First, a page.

Brought up as a Christian, and then, in his younger days, having turned into an atheist, Humphrys explains why and how he now finds himself torn between the temptation to believe in a creator god and the intellectual and moral reasons for his inability to do so. Neither believing in nor denying such a god, he envies both religious believers and atheists for the comfort they enjoy in the surety of their respective faith positions. Yet, he assures us that the seeker of the ultimate truth—that is, if some such thing does indeed exist—cannot rest content with blind, untested and unproved faith in given truth-claims, which, ironically, unite both fanatic religionists and militant atheists together in the same camp and pits them against their agnostic rivals. Unlike firm and unwavering believers in religion or atheism, the agnostic, he tells us, has to suffer enormous torment for being unsure and sceptical of all grand narratives about ultimate questions, denied the solace that dogged belief, religious or atheistic, provides those who seek its shelter.
This book raises vital questions about the agnostic predicament, which Humphrys shares with millions of people today, many of who, fear to be publicly identified as such by atheists and religionists alike. Humphrys elaborates at length as to why he cannot bring himself to believe in a personal creator god. Humphrys is ill at ease with what he contends are unscientific or patently absurd claims contained in the scriptures of god-centric religions, stories, such as those about what he sees as impossible ‘miracles’ that defy modern scientific findings and even the most basic canons of reason and logic. If these texts were truly the word of an all-knowing creator god, he points out, how do they contain such mind-boggling material? If god allegedly performed or caused such miracles when these texts were written in order to convince skeptics, why cannot ‘He’ do so now, under rigorously scientific testing conditions, so that a great people indifferent to ‘Him’ today might begin to believe, others might echo Humphrys in asking. This raises provocative questions about claims about the human element in the construction of religions, including scriptural texts (with adherents of one religion routinely accusing others of considering man-made books divine) as well as the shaping of such texts by the particular social contexts in which they are produced. And as to how prescriptions in most religious scriptures patently demeaning of what they brand as lesser beings (those outside their respective folds and women, in particular) can at all be reconciled with the notion of a loving creator god, agnostics like Humphreys argue that this is impossible.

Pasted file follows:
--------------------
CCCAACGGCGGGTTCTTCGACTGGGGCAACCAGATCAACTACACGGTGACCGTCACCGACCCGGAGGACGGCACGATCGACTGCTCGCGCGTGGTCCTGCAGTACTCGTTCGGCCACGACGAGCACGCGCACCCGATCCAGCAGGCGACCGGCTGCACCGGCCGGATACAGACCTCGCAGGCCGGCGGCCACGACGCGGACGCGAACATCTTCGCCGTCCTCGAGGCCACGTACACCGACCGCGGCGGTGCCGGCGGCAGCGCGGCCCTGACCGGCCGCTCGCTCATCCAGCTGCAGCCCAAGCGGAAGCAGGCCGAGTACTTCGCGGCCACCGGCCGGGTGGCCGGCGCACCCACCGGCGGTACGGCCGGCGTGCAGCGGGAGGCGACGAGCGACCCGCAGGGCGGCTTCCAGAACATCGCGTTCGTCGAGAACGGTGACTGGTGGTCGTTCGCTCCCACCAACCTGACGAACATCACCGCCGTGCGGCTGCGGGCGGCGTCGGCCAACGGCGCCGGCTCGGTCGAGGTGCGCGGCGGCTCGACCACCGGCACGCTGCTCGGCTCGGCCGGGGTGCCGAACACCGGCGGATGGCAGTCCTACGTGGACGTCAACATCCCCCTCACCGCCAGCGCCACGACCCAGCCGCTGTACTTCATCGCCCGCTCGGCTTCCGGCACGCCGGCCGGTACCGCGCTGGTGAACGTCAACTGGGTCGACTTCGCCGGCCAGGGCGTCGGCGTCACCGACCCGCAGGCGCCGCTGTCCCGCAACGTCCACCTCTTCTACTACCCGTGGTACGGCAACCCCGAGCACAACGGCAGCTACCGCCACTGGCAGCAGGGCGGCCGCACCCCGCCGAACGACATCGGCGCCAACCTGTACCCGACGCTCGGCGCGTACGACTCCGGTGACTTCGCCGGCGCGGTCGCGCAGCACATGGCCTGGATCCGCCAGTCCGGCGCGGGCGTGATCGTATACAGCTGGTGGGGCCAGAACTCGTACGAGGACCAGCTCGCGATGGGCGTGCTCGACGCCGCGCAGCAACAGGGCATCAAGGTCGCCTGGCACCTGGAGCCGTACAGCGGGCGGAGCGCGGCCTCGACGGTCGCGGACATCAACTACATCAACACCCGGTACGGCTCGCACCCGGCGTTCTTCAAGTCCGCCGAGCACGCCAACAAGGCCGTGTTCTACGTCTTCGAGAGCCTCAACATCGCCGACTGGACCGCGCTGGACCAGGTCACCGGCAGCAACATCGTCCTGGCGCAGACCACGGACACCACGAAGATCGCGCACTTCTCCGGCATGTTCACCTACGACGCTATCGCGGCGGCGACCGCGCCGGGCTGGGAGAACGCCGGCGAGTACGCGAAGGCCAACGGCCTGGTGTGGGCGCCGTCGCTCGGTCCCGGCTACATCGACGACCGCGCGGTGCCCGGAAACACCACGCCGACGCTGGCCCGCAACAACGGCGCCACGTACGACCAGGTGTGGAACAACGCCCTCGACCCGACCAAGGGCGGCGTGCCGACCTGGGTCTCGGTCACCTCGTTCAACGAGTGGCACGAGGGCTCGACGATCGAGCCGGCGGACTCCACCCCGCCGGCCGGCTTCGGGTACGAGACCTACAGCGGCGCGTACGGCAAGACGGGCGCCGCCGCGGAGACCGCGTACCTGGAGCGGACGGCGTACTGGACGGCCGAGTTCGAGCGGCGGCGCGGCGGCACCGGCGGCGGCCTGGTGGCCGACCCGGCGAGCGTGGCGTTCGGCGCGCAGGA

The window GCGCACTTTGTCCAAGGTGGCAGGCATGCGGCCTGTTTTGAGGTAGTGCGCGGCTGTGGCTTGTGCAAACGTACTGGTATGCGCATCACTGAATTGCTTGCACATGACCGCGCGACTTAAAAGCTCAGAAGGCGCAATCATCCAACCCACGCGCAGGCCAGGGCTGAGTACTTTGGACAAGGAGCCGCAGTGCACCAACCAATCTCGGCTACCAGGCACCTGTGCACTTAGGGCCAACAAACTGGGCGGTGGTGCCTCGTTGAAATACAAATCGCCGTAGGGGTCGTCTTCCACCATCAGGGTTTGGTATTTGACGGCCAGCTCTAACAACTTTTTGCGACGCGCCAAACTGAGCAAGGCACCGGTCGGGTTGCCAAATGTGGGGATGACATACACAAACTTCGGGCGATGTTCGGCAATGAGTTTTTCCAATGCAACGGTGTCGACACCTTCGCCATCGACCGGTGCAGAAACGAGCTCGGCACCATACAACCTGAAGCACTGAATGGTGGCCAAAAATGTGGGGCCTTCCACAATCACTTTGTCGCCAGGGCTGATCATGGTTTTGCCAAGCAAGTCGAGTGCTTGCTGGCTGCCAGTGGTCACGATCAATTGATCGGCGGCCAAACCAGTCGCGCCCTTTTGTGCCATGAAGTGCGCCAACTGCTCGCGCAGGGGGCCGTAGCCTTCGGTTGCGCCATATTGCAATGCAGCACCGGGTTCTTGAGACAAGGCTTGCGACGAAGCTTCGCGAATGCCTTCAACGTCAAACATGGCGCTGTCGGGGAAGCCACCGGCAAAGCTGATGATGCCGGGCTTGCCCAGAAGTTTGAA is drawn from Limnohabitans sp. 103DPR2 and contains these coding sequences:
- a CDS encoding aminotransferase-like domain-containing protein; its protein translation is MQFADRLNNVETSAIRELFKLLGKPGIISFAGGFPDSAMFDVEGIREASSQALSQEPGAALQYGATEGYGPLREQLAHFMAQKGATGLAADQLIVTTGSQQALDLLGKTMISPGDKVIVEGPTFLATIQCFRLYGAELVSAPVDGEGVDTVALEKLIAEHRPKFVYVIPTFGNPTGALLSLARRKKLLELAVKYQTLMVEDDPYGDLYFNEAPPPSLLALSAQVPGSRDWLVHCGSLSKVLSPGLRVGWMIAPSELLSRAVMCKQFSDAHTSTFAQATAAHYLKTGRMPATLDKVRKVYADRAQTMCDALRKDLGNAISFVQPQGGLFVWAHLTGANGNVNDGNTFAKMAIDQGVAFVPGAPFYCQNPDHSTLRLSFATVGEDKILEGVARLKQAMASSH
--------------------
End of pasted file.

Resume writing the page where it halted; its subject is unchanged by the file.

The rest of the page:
Most religions, Humphreys argues, perceive of an all-powerful creator-god who demands worship from humans, failing which he throws people into eternal torment in the fires of hell. How this belief squares with the notion of the same god as the epitome of love and compassion that believers claim ‘he’ is, Humphreys leaves to believers to sort out at the same time as he expresses his reluctance to buy their claims. Likewise, Humphreys questions the notion of absolute justice of such a god. If he were truly just and dispassionate, as those who believe in ‘Him’ insist he is, would ‘He’ not have caused all people to be born into families that followed what such religionists claim to be the one sole true faith (which they equate with their own, out of a bewildering multiplicity) so that everyone would have an equal chance of eternal life in paradise that they insist awaits ‘true believers’? Supposing, as each of these faiths claims, that they alone represent the truth and the sole path to heaven, was it just on the part of such a god to make for only some people to be born and socialized into the ‘right’ religion, while causing billions of others, for no fault of their own, to take birth in families and communities that presumably follow ‘false creeds’, as a result of which they come to believe in religions that, so it is argued, lead them to hell instead? Is it just for such a god to dump vast numbers of perfectly good people into hell simply because they did not follow the supposed one true religion while on earth? Humphreys finds the claims of religions that uphold such beliefs extremely problematic and impossible to accept on moral grounds. The fact of the matter is that the notion of such beliefs have led to untold bloodshed, all in the name of god, terrible wars of expansion and conquest and waves of terror directed against people of other faiths which continue into our own times.